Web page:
US defense leaders have warned that comparing Ukraine and Taiwan is a mistake, but in practice, Washington is pressuring Taipei to adopt an asymmetric warfare policy modeled on its support for Ukraine since Russia’s special operation began there in February.
The US has rebuffed several recent requests from Taiwan to buy weapons it doesn’t see as likely to help it rebuff a Chinese invasion, according to Taiwanese business leaders.
The decisive shift in policy happened at a March meeting between Mira Resnick, the US Deputy Assistant Secretary of State for Regional Security in the Bureau of Political-Military Affairs, and members of the US-Taiwan Business Council (USTBC).
“They stated that the Biden Administration will no longer support arms sales programs for Taiwan outside their definition of ‘asymmetric’ defense,” the USTBC said in a Tuesday news release. “Additionally, they were looking for suggestions on ways to improve the process to expedite the delivery of already purchased weapons to Taiwan.”
Some of the refused weapons include MH-60R Seahawk submarine hunter helicopters, E-2D Hawkeye advanced early warning aircraft, and M109 Paladin self-propelled artillery pieces.
Instead, the US reportedly wants the Taiwanese military to focus on small, more mobile systems, such as shoulder-launched Stinger anti-air missiles and Javelin anti-tank missiles, as well as low-cost weapons like naval mines and standoff weapons like coastal-fired anti-ship missiles. It has also pushed Taipei to increase its reserve training, increase cooperation between the reserves and the military, and build a civilian defense force capable of mobilizing the population quickly.
“We are leaning on them in a way that we’ve not done in the past, in a way in fact that we’ve gone out of our way not to do,” Aaron Friedberg, a professor of politics and international affairs at Princeton University, told Politico. “The decision [to] turn down the Taiwanese request for the MH-60 helicopters, what that says to me is that OK, we are really deadly serious about this.”
Days before the State Department’s USTBC briefing in March, Mara Karlin, assistant secretary of defense for strategy, plans and capabilities, told the Senate Foreign Relations Committee that the Pentagon’s advice to Taiwan was to be more like Ukraine, where Western-supplied man-portable systems have been pumped into the country to offset Russia’s advanced air and armor forces.
“I think the situation we’re seeing in Ukraine right now is a very worthwhile case study for them about why Taiwan needs to do all it can to build asymmetric capabilities, to get its population ready, so that it can be as prickly as possible should China choose to violate its sovereignty,” Karlin told lawmakers.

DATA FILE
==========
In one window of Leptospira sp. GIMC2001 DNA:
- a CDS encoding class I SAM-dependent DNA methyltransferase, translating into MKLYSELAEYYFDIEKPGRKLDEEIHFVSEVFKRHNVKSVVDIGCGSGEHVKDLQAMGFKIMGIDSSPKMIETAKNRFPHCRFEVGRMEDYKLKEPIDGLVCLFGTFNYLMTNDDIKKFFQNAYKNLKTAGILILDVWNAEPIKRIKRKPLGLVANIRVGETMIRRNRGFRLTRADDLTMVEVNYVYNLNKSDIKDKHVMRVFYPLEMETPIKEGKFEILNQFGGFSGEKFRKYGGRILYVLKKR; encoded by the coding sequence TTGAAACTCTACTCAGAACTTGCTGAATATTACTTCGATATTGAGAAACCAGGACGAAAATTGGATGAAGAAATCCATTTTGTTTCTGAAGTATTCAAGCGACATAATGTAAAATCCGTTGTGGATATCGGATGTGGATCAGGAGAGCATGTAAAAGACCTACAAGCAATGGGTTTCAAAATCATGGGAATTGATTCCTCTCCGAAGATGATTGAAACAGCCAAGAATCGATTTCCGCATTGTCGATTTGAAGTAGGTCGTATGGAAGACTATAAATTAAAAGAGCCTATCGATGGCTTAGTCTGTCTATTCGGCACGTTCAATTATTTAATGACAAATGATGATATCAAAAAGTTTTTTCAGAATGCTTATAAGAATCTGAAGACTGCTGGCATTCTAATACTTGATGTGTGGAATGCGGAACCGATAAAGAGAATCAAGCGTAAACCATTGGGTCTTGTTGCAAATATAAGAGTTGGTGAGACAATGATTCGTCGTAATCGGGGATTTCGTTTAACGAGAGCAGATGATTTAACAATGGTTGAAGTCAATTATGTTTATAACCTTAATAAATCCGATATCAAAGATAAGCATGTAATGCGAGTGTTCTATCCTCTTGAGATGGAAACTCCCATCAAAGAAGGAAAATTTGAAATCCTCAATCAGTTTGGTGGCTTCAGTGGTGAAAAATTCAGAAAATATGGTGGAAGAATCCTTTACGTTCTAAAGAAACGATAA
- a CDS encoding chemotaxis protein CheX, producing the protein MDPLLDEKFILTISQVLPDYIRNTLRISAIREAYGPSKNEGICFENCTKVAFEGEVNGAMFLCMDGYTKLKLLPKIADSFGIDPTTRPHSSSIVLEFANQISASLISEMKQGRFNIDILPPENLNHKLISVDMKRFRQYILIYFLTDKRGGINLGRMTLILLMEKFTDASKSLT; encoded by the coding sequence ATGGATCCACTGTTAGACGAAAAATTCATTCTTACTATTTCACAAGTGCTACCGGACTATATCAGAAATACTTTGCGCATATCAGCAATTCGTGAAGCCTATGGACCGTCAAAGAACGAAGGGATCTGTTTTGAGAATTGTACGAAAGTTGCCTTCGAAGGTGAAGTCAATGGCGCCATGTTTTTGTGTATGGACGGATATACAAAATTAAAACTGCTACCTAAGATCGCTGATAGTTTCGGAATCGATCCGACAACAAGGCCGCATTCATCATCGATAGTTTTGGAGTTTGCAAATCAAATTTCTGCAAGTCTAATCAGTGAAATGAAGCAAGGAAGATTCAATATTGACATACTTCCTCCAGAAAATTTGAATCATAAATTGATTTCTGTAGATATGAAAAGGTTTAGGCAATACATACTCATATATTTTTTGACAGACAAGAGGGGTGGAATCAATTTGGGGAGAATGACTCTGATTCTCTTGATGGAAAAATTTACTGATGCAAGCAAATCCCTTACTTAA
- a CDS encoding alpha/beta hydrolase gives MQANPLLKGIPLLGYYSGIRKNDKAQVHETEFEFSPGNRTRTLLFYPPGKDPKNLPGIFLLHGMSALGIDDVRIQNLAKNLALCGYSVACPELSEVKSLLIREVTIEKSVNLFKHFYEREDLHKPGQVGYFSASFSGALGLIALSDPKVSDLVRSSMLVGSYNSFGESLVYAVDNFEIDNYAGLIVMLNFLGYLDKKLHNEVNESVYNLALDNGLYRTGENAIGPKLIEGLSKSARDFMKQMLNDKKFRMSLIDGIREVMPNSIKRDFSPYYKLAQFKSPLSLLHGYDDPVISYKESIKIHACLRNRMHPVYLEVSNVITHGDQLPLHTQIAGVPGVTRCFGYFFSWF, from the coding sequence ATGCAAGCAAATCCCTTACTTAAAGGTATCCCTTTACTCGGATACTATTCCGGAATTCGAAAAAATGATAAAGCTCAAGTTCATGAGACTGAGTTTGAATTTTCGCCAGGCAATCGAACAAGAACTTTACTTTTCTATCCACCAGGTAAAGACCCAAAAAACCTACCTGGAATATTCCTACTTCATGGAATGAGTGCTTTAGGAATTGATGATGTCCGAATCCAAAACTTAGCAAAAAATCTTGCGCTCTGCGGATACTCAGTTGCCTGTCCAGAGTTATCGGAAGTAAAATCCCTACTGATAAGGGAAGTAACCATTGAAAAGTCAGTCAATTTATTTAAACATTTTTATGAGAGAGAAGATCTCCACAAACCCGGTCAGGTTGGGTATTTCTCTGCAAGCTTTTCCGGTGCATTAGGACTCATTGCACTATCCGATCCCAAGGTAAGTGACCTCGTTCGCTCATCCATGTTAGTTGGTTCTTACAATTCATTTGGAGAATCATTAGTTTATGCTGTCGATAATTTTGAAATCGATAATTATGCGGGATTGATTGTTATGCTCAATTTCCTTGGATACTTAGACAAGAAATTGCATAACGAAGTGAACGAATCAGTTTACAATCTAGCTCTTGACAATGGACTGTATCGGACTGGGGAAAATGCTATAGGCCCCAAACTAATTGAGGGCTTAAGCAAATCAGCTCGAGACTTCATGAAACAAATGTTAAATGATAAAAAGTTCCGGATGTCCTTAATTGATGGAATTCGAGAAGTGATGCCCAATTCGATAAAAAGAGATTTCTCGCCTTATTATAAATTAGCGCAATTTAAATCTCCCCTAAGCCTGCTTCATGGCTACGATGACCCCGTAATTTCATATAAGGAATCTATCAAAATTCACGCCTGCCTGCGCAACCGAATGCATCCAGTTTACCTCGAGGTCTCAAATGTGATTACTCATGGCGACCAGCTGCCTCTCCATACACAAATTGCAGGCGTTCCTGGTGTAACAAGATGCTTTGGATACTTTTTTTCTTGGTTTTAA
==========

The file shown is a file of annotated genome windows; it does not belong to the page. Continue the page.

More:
Lt. Gen. Scott Berrier, head of the Defense Intelligence Agency, similarly suggested earlier this month that both the US and China could learn “some very interesting lessons from the Ukrainian conflict.”
However, Karlin’s boss, US Defense Secretary Lloyd Austin has cautioned against making such “direct comparisons,” telling lawmakers in April that Russia’s special operation in Ukraine and a prospective Chinese invasion of Taiwan “are two completely different scenarios, two different theaters.”
Beijing has made similar interjections, noting that while Ukraine is internationally recognized as a sovereign nation, almost every country on the planet agrees that Taiwan is a part of China – including the United States, incidentally.
The government in Taiwan is all that remains of the Republic of China, a government that once ruled all of China after the last emperor abdicated the throne in 1912. However, that government lost control over the mainland in the civil war, and in 1949, the victorious communist forces established the People’s Republic of China in Beijing. In the decades since, all but a handful of small, US-dominated nations have switched their recognition of the legitimate Chinese government from Taipei to Beijing.
Despite making the switch in 1979, the US has continued to informally support Taiwan, and in strategy documents published early in the Trump administration, the autonomous island was identified as a key thorn in the side of China, which the US now regards as its primary adversary. In parallel, a new independence-minded government came to power in Taiwan in 2016, bringing Washington and Taipei even closer.
Beijing asserts that reunification of Taiwan with the mainland is a historic inevitability, but has been ambiguous about whether that would be accomplished via force. Similarly, the US has practiced a “strategic ambiguity” as to whether it would defend Taiwan in the event of an attack. For USTBC President Rupert Hammond-Chambers, that ambiguity, combined with its recent insistence on Taiwan shifting toward asymmetric warfare preparation, could “create new vulnerabilities and do tremendous damage to the island’s self-assurance and its practical defense.”
“If the Biden Administration intends to dictate specific arms sales to Taiwan, USTBC recommends consideration of a change in US policy from strict strategic ambiguity to at least some clarity on when and where the US would be willing to step in and fill the news gaps created by the new policy,” Hammond-Chambers added. “This would permit Taiwan to focus on a narrower defensive ability, with the clear expectation that the US would fill any resulting gaps if necessary.”
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